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Another leaked internal document has rocked the Cabinet of Prime Minister Shinzo Abe, again suggesting that Defense Minister Tomomi Inada — contrary to previous public denials — had been informed Feb. 13 of an alleged data cover-up concerning Ground Self-Defense Force activity logs.

On Tuesday morning, TV broadcaster Fuji News Network reported that it had obtained a two-page memo hand-written by an anonymous senior Defense Ministry official.

The memo, an apparent record from a Feb. 13 meeting between Inada and officials of the ministry and the GSDF, suggests she had been notified of the existence of daily activity logs pertaining to SDF operations in South Sudan that were previously said to have been discarded.

The daily activities logs detailed GSDF’s operations in South Sudan, where troops had been authorized to use weapons under certain conditions. The overseas operations of the SDF is a sensitive matter in Japan given the country’s war-renouncing Constitution.

If authentic, the memo would deal yet another blow to Abe’s Cabinet because Inada has claimed she was never notified of the existence of the activity logs nor the subsequent cover-up efforts by the GSDF.

According the memo, the Feb. 13 meeting was attended by Inada and other senior Defense Ministry and GSDF officials, including Lt. Gen. Goro Yuasa, the GSDF’s deputy chief of staff, according to the image of the memo aired by FNN.

“We have only confirmed we don’t have the paper (version of the log). But (electronic) data does exist,” the memo quoted Yuasa as saying.

“What should I say in answering (questions) tomorrow?” Inada was quoted as asking, apparently referring to expected questions from opposition lawmakers at a Diet session scheduled for the following day.

“Have we reported that both (paper and electronic) files have been discarded?” Inada asked, according to the memo.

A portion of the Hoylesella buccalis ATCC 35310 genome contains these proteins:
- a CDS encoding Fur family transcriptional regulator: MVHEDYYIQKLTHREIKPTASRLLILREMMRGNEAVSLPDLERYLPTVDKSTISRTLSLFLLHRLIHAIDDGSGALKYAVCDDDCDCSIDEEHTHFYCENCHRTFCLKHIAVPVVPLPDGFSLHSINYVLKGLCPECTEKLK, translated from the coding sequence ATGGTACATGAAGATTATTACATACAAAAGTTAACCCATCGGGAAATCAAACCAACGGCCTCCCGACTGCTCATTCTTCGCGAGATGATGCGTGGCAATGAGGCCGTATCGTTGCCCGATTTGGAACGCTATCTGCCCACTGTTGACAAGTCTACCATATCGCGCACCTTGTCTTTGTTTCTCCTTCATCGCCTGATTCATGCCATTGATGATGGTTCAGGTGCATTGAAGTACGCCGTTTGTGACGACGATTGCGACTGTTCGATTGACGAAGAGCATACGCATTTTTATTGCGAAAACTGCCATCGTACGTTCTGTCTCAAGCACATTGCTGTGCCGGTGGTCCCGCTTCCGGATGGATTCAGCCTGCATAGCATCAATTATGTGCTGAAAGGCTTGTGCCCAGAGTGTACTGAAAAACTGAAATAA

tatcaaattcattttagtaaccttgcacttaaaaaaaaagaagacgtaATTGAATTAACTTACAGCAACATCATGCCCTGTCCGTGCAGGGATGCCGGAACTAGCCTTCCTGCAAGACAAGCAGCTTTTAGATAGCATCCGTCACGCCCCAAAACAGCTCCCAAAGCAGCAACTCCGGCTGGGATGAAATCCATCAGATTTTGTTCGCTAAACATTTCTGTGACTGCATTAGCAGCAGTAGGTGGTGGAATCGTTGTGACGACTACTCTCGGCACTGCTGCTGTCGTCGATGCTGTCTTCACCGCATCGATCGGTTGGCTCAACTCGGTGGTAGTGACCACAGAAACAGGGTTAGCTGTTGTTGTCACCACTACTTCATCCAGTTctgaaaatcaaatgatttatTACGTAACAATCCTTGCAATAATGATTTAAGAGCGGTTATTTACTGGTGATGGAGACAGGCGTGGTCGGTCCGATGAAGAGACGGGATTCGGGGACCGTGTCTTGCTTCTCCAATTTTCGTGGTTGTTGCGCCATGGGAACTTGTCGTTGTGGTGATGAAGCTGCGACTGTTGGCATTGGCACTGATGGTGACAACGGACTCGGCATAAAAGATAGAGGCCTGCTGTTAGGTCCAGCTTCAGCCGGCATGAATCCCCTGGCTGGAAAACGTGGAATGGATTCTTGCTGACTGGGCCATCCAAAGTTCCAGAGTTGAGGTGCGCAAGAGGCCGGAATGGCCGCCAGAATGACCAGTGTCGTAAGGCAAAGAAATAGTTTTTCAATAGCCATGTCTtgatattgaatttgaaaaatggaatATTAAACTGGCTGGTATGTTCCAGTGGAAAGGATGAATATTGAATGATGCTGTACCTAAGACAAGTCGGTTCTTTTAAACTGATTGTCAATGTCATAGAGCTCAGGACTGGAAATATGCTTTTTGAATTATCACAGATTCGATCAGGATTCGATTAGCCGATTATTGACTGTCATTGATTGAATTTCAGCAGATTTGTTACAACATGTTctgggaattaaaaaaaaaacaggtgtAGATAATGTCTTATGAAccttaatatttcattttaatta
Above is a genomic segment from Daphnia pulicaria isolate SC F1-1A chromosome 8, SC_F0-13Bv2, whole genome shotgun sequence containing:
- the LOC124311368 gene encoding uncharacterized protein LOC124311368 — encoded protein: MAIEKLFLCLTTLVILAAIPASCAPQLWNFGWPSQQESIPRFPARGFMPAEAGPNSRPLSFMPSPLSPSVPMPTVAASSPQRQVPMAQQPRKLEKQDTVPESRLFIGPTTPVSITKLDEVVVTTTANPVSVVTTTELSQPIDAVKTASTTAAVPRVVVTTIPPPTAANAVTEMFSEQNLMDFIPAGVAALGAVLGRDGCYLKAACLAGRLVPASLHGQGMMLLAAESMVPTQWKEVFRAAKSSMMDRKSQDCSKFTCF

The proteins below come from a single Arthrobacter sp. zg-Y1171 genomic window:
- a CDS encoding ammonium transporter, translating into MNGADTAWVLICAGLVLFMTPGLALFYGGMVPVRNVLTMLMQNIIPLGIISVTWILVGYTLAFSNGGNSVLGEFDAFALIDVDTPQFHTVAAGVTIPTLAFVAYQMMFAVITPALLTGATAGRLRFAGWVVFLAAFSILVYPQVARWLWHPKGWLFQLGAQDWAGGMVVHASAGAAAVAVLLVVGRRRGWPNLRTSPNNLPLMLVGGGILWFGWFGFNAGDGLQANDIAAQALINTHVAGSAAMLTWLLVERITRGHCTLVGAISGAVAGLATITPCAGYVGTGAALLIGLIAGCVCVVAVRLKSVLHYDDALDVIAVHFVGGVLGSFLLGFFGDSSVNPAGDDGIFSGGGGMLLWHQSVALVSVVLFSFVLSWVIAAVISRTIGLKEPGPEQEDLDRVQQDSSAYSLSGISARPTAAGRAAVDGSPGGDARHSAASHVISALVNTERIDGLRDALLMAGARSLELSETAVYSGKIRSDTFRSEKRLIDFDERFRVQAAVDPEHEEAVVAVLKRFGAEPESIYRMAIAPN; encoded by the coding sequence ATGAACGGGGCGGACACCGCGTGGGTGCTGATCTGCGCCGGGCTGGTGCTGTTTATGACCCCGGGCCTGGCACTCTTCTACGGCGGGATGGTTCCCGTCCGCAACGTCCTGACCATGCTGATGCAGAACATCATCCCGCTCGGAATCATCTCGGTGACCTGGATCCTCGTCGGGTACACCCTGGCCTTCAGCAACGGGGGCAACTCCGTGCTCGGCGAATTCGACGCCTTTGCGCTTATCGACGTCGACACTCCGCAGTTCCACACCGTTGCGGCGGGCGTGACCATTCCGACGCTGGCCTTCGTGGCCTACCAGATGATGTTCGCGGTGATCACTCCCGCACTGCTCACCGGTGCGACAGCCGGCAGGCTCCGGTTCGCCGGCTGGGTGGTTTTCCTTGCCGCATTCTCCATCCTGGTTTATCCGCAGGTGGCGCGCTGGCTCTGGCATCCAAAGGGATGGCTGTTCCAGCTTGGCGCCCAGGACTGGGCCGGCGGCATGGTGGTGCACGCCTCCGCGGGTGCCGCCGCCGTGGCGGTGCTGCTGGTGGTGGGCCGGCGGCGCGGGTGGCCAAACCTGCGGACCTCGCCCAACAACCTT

“Yes, we have answered Mr. Goto that we have discarded data too,” another attendant identified as Yoneyama said, referring to Yuichi Goto, a lawmaker with the Democratic Party, the largest opposition force, who asked numerous questions about the log issues during Diet sessions.

In response to a request from a freelance journalist, the Defense Ministry disclosed parts of the log in February after finding digital copies from the office of the Joint Chief of Staff of the Self-Defense Forces in December.

Meanwhile, in January, another set of digital files were found within the GSDF. But at a Feb. 15 meeting, the attendants, including Inada, decided to cover up that fact, according to media reports.

The memo reported by FNN apparently backs up the allegation in the previous media reports and has further deepened the public distrust over Inada’s denial.

On Wednesday the Democratic Party, the largest opposition force, held an emergency meeting with senior Defense Ministry officials, asking them to confirm the authenticity of the memo reported by FNN.

Masahiro Akase, a senior Defense Ministry official, declined to answer, saying a special inspection team including a prosecutor is investigating the alleged cover-up scandal by the GSDF.

Asked if Inada could potentially veto a report submitted by the inspection team, which she technically heads, Akase declined to comment, saying he needs to refer to other ministry officials to answer the question.

The inspection team now reportedly plans to release a report of its findings on Friday.

The Democratic Part and the ruling Liberal Democratic Party have agreed to convene a special Diet session over the activity log cover-up after the release of the report.

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